I give advice to everyone about what to get and not get, and yet I’m finding it impossible to decide for myself.
I’m a moderately successful realtor living in Toronto, and my 2005 Saturn Ion is about to give up the ghost. Yes, I know, an enthusiast driving an Ion doesn’t really make sense, and I admit it’s a car for people who just gave up — that’s why I bought it four years ago.
Alas, it’s time for something else.
The jumps in price from the four-door Volkswagen Golf GTI to the Volkswagen Golf R to the Audi S3, three closely related cars, are not insignificant. Yet in spite of the dollar differences, or perhaps because of the dollar differences, the trio inevitably undergoes the value proposition comparison, as if “value” is the reason 460 buyers per month spend around $40,000 on a Volkswagen hatchback.
I’ve now been privileged to spend a week with each car. Sadly, a Lapiz Blue 2016 Volkswagen Golf R just left my driveway to make room for, as fate would have it, a 2016 Toyota Prius.
And I have no trouble making the case for the Golf R as the fast VeeDub to own. (Read More…)
The automotive media slobbered over the redesigned 2015 Volkswagen GTI sporty hatchback ever since its introduction two years ago. I put 13,500 miles on mine over the past year and I agree that it is one of the great all-around fun cars available today.
I just went through the process of selling it, and that is when the real fun began. (Read More…)
Once again, I’m dazzled by those wheels, just like the Quantum we looked at last week. I’m a sucker for clean, well-styled factory wheels: Oldsmobile Rally wheels, Fuchs found on Porsches, Rostyles worn by so many British cars. The Volkswagen “Snowflake” wheel is another that is difficult to improve upon by the aftermarket.
For some reason, that hasn’t stopped VW enthusiasts from “improving” their cars with incongruous tire and wheel widths and double-digit camber settings. “Stance” culture isn’t exclusive to the Wolfsburg faithful, but it has infected too many good cars.
As my personal GTI is powered by gasoline, you might think this will be the first Volkswagen story you have read in the past three months that doesn’t mention Dieselgate.
You’d be wrong. (Read More…)
TTAC commentator tedward writes:
I thought I’d finally throw my hat into the ring as my wife and I are on the hunt for a second family car.
We currently own a ’91 BMW 318is and a ’13 Volkswagen Jetta Sportwagen 2.5 — both manual, of course. In our previous lives as NYC residents, this was an extravagant stable that required personal sacrifice and demanded constant justification in casual conversation.
On one hand, we find ourselves with one real life car that fits us all; on the other, a relatively unsafe car that shouldn’t be relied upon (at 200,000+ miles) for day-to-day duties.
How quaint it all seems, looking back 10 years and remembering how the enthusiast public was fretting about the Dodge Neon SRT-4 and its half-shaft threatening 250 lb-ft of torque. How could a front-drive car put such twist through the front wheels? Well, now we’re dealing with Fusions and Sonatas putting down similar figures, and the newest crop of turbocharged front-drive hatchbacks are putting down some staggering numbers.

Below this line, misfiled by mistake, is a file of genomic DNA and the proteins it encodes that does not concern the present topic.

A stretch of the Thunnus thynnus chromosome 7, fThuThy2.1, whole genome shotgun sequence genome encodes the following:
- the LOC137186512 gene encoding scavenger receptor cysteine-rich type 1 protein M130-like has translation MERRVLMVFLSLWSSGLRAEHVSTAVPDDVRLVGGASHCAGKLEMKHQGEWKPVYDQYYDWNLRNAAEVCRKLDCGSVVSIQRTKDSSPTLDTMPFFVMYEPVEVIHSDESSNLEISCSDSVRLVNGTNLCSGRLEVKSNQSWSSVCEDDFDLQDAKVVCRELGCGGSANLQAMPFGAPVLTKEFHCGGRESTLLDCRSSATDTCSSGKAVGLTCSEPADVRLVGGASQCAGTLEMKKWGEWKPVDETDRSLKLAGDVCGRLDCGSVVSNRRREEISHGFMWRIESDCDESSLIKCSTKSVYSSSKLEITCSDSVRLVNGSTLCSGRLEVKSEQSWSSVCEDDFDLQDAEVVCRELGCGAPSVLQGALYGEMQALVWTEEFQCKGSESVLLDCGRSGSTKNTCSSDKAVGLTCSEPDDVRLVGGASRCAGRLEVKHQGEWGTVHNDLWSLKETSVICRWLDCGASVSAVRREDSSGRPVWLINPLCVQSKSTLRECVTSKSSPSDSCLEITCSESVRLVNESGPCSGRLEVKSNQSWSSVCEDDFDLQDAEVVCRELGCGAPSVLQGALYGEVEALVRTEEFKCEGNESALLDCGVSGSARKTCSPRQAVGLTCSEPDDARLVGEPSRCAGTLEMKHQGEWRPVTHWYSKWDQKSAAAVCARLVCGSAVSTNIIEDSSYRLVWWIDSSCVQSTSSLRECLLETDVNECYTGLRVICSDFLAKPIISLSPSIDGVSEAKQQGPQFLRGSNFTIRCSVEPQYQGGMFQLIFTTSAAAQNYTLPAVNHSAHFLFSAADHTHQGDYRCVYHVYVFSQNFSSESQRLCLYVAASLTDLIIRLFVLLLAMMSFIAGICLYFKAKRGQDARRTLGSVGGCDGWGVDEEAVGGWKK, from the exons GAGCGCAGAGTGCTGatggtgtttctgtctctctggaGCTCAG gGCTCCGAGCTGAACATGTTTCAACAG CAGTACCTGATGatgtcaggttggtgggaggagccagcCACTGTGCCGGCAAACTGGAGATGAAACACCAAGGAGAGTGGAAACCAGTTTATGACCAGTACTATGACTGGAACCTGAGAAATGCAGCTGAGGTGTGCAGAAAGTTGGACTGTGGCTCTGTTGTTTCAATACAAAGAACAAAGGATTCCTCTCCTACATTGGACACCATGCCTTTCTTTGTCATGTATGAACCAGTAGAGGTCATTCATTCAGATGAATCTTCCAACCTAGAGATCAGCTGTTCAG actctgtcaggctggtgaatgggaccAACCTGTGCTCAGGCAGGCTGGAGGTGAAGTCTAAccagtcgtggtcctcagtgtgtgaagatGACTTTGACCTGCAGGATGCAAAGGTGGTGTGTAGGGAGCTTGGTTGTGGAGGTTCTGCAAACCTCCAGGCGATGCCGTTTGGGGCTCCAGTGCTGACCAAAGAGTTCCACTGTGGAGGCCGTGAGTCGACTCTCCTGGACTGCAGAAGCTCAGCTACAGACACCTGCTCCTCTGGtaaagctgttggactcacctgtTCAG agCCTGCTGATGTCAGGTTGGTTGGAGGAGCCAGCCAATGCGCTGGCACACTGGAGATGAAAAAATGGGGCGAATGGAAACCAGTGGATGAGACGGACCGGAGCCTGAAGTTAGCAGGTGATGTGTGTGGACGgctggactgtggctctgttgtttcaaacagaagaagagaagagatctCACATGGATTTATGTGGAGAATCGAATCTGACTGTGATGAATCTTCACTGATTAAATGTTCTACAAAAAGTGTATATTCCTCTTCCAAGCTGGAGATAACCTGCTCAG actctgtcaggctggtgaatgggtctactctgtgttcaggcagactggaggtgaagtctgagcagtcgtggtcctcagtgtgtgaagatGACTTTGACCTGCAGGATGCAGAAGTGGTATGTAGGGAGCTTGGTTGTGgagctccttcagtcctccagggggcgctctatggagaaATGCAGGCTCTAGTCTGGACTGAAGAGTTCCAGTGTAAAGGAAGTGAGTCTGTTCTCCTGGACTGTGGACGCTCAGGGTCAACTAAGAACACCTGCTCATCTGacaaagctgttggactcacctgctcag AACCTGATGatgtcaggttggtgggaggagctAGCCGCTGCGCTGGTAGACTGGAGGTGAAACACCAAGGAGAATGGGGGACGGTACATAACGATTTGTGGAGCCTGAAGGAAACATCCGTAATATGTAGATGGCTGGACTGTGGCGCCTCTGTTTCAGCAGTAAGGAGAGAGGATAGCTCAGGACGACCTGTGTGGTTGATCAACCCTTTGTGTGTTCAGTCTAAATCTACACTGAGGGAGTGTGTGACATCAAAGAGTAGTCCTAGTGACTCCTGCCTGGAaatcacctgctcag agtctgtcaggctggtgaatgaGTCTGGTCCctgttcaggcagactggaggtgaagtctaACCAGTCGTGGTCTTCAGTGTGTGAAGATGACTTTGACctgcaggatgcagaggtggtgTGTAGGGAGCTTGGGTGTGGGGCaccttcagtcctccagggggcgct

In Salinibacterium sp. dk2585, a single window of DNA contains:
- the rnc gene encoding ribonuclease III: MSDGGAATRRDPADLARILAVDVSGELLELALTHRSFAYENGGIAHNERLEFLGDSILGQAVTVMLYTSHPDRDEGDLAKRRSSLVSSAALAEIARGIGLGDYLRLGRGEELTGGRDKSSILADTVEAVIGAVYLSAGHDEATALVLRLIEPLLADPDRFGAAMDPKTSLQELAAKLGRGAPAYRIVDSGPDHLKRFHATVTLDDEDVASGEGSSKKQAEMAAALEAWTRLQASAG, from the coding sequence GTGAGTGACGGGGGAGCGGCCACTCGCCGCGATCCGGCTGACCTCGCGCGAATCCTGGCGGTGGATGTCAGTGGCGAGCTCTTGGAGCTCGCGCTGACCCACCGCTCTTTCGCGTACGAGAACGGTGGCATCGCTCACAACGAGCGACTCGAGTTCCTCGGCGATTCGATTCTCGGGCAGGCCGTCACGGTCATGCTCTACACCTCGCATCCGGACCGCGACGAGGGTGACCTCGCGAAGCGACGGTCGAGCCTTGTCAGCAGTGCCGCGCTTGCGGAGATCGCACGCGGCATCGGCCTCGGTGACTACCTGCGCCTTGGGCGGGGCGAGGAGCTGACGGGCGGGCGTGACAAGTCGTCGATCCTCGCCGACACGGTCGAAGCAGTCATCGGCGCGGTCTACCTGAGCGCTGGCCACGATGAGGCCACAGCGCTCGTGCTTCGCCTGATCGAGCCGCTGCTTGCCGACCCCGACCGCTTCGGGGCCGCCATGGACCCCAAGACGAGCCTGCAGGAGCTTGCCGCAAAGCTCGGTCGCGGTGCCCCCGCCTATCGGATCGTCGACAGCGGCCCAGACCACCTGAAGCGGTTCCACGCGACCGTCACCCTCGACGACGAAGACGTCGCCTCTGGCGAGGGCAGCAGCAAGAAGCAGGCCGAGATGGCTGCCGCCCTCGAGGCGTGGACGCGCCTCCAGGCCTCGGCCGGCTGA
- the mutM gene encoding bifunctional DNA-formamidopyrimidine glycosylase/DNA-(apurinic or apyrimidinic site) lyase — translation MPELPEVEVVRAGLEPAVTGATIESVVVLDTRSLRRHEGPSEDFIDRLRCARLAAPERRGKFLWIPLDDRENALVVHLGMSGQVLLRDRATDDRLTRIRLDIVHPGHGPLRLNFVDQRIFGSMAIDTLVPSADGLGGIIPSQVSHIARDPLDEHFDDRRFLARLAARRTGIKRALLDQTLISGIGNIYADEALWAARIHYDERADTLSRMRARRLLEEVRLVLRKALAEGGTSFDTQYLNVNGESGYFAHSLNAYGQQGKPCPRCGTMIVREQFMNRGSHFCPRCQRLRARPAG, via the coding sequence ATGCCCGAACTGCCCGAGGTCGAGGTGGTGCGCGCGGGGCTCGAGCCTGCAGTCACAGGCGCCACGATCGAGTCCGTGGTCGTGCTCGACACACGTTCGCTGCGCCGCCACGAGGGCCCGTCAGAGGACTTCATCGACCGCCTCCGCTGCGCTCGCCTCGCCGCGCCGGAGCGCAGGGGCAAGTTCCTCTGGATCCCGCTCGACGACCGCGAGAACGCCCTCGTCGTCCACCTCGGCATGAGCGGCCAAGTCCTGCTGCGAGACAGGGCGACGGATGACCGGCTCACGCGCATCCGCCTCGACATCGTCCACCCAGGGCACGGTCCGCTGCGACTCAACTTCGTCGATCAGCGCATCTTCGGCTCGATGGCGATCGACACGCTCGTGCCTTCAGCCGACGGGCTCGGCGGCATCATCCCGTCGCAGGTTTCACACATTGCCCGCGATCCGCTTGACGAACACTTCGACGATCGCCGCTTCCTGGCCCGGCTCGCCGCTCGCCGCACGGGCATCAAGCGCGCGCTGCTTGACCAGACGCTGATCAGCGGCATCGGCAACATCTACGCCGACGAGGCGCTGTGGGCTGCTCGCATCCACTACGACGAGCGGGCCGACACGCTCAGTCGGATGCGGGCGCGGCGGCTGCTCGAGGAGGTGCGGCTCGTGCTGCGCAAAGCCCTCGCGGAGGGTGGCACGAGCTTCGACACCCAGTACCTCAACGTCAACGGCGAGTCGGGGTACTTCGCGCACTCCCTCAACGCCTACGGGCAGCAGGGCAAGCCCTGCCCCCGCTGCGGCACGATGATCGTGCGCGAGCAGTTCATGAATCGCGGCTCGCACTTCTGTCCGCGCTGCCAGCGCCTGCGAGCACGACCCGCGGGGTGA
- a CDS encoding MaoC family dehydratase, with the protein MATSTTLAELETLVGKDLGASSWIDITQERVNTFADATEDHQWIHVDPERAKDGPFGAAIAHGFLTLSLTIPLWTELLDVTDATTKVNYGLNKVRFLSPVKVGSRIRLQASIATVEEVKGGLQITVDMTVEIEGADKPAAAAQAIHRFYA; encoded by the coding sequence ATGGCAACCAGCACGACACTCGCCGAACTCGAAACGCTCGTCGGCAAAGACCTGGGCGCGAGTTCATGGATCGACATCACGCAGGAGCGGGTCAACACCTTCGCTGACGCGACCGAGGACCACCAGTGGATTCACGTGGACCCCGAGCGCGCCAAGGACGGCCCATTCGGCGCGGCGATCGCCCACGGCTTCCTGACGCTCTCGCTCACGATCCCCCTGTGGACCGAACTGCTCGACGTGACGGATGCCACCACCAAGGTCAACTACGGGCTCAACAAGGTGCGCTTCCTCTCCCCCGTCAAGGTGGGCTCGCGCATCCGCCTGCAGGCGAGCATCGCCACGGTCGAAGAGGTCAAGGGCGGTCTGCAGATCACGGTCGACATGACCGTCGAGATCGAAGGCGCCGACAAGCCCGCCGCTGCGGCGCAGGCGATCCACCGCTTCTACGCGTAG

After the first one, the second one, the worst one, and the star-crossed one, we’ve finally arrived at the Mk7 GTI.
Good news: it’s worth the wait.
Joining the Volkswagen GTI and GTD is the new Golf GTE, a performance plug-in hybrid that puts down as much power as a GTI. According to AutoExpress, a prototype they drove last year hit 62 mph in 7.6 seconds while emitting 60 percent less CO2 than a Toyota Prius. Power comes from a 1.4L TSI 4-cylinder engine making 148 horsepower, mated to a 108 horsepower electric motor.
Despite planning to sell 486,000 units in America this year, Volkswagen has trimmed its sales targets to 440,000 units, after shedding market share in the first half of 2013.
If the first half of my automotive life was informed by Honda products, the second half was largely colored by “Sport Compact Car” magazine, which I still consider to be America’s finest automotive print magazine. From the age of 13 onward, I faithfully purchased SCC every month, enthralled by the idea of low-budget import car builds and sweeping California canyon roads. I liked that they took a different tack than most of the other tuner magazines; they weren’t as dogmatic as the other rags were with respect to the “Japan rules, America sux” dichotomy that seemed to pervade the lesser publications. There were no photo spreads of Asian women in flourescent bikinis. Unlike the editorials in Grassroots Motorsports, the budgets for their projects seemed realistic.
One shot that has stuck with me is this shot of an ancient 323 GTX sliding through the dirt; I can’t remember if it was an SCC project car or not, but it encapsulates what I always pictured Southern California to be; an automotive playground free of rust and full of roads that are appropriate for whatever driving conditions you could want. The 323 GTX’s near me are either terminally oxidized or going for absurd amounts of money ($6,000 for a barely running 26 year old Mazda that would amputate my legs in a crash? No thanks) but Mazda was kind enough to lend me a Mazdaspeed3 for my first trip to Los Angeles so I could live out my canyon run fantasies on the Angeles Crest Highway, albeit in front-drive form only. If that wasn’t enough, TTAC contributor Jeff Jablansky brought along his own Volkswagen GTI MKVI for comparison.
When you’ve reviewed over 600 cars, few new ones surprise you. With the polished road manners and granitic structure of a far more expensive car, the 2012 Ford Focus was one of the few. But its 160-horsepower engine, while easily adequate for daily driving, doesn’t provide the thrust many driving enthusiasts demand. For 2013, this should no longer be a problem. A 252-horsepower Ford Focus ST has joined the line.